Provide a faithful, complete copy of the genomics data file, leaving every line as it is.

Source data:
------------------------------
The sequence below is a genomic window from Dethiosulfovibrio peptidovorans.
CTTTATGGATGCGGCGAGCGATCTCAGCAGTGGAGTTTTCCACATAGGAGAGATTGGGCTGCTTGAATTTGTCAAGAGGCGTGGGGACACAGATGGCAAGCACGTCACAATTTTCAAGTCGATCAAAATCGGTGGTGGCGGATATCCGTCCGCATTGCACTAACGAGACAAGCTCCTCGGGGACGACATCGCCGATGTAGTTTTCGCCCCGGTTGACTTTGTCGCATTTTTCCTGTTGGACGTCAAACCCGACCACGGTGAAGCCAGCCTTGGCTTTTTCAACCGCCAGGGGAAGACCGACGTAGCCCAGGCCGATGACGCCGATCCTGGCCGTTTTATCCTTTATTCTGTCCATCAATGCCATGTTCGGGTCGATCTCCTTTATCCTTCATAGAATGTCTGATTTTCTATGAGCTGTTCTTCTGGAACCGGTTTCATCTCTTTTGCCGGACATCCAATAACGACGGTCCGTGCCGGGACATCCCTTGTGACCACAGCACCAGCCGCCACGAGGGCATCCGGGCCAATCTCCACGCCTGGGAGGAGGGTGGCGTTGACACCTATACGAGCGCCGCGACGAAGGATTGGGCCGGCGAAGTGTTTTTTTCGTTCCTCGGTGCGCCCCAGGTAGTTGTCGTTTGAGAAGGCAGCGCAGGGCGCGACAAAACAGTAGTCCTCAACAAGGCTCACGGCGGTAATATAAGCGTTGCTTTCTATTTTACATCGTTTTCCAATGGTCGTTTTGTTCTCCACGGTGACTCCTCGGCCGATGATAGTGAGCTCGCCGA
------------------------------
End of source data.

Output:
The sequence below is a genomic window from Dethiosulfovibrio peptidovorans.
CTTTATGGATGCGGCGAGCGATCTCAGCAGTGGAGTTTTCCACATAGGAGAGATTGGGCTGCTTGAATTTGTCAAGAGGCGTGGGGACACAGATGGCAAGCACGTCACAATTTTCAAGTCGATCAAAATCGGTGGTGGCGGATATCCGTCCGCATTGCACTAACGAGACAAGCTCCTCGGGGACGACATCGCCGATGTAGTTTTCGCCCCGGTTGACTTTGTCGCATTTTTCCTGTTGGACGTCAAACCCGACCACGGTGAAGCCAGCCTTGGCTTTTTCAACCGCCAGGGGAAGACCGACGTAGCCCAGGCCGATGACGCCGATCCTGGCCGTTTTATCCTTTATTCTGTCCATCAATGCCATGTTCGGGTCGATCTCCTTTATCCTTCATAGAATGTCTGATTTTCTATGAGCTGTTCTTCTGGAACCGGTTTCATCTCTTTTGCCGGACATCCAATAACGACGGTCCGTGCCGGGACATCCCTTGTGACCACAGCACCAGCCGCCACGAGGGCATCCGGGCCAATCTCCACGCCTGGGAGGAGGGTGGCGTTGACACCTATACGAGCGCCGCGACGAAGGATTGGGCCGGCGAAGTGTTTTTTTCGTTCCTCGGTGCGCCCCAGGTAGTTGTCGTTTGAGAAGGCAGCGCAGGGCGCGACAAAACAGTAGTCCTCAACAAGGCTCACGGCGGTAATATAAGCGTTGCTTTCTATTTTACATCGTTTTCCAATGGTCGTTTTGTTCTCCACGGTGACTCCTCGGCCGATGATAGTGAGCTCGCCGA